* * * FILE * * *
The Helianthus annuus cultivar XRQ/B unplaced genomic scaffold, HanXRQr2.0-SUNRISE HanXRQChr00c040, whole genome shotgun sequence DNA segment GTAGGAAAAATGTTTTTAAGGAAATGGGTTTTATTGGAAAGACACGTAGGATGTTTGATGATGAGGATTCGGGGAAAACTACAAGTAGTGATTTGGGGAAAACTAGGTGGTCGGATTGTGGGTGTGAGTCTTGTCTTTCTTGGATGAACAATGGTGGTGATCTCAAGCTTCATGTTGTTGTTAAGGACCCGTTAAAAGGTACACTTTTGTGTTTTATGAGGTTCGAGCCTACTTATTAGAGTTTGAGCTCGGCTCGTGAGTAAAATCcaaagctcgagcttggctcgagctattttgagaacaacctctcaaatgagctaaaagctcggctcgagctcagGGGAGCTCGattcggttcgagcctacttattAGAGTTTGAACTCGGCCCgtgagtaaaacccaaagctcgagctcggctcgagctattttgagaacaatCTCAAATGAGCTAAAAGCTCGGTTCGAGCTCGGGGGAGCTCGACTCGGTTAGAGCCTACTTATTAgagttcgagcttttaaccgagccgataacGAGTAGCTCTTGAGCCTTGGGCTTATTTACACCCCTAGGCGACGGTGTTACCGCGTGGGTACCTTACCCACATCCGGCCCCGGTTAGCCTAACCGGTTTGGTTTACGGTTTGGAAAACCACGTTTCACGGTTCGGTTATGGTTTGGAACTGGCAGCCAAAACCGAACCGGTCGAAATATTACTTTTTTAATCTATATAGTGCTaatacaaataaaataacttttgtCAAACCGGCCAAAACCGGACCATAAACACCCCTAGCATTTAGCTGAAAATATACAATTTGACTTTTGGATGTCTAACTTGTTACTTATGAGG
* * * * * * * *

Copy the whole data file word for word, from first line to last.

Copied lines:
The Helianthus annuus cultivar XRQ/B unplaced genomic scaffold, HanXRQr2.0-SUNRISE HanXRQChr00c040, whole genome shotgun sequence DNA segment GTAGGAAAAATGTTTTTAAGGAAATGGGTTTTATTGGAAAGACACGTAGGATGTTTGATGATGAGGATTCGGGGAAAACTACAAGTAGTGATTTGGGGAAAACTAGGTGGTCGGATTGTGGGTGTGAGTCTTGTCTTTCTTGGATGAACAATGGTGGTGATCTCAAGCTTCATGTTGTTGTTAAGGACCCGTTAAAAGGTACACTTTTGTGTTTTATGAGGTTCGAGCCTACTTATTAGAGTTTGAGCTCGGCTCGTGAGTAAAATCcaaagctcgagcttggctcgagctattttgagaacaacctctcaaatgagctaaaagctcggctcgagctcagGGGAGCTCGattcggttcgagcctacttattAGAGTTTGAACTCGGCCCgtgagtaaaacccaaagctcgagctcggctcgagctattttgagaacaatCTCAAATGAGCTAAAAGCTCGGTTCGAGCTCGGGGGAGCTCGACTCGGTTAGAGCCTACTTATTAgagttcgagcttttaaccgagccgataacGAGTAGCTCTTGAGCCTTGGGCTTATTTACACCCCTAGGCGACGGTGTTACCGCGTGGGTACCTTACCCACATCCGGCCCCGGTTAGCCTAACCGGTTTGGTTTACGGTTTGGAAAACCACGTTTCACGGTTCGGTTATGGTTTGGAACTGGCAGCCAAAACCGAACCGGTCGAAATATTACTTTTTTAATCTATATAGTGCTaatacaaataaaataacttttgtCAAACCGGCCAAAACCGGACCATAAACACCCCTAGCATTTAGCTGAAAATATACAATTTGACTTTTGGATGTCTAACTTGTTACTTATGAGG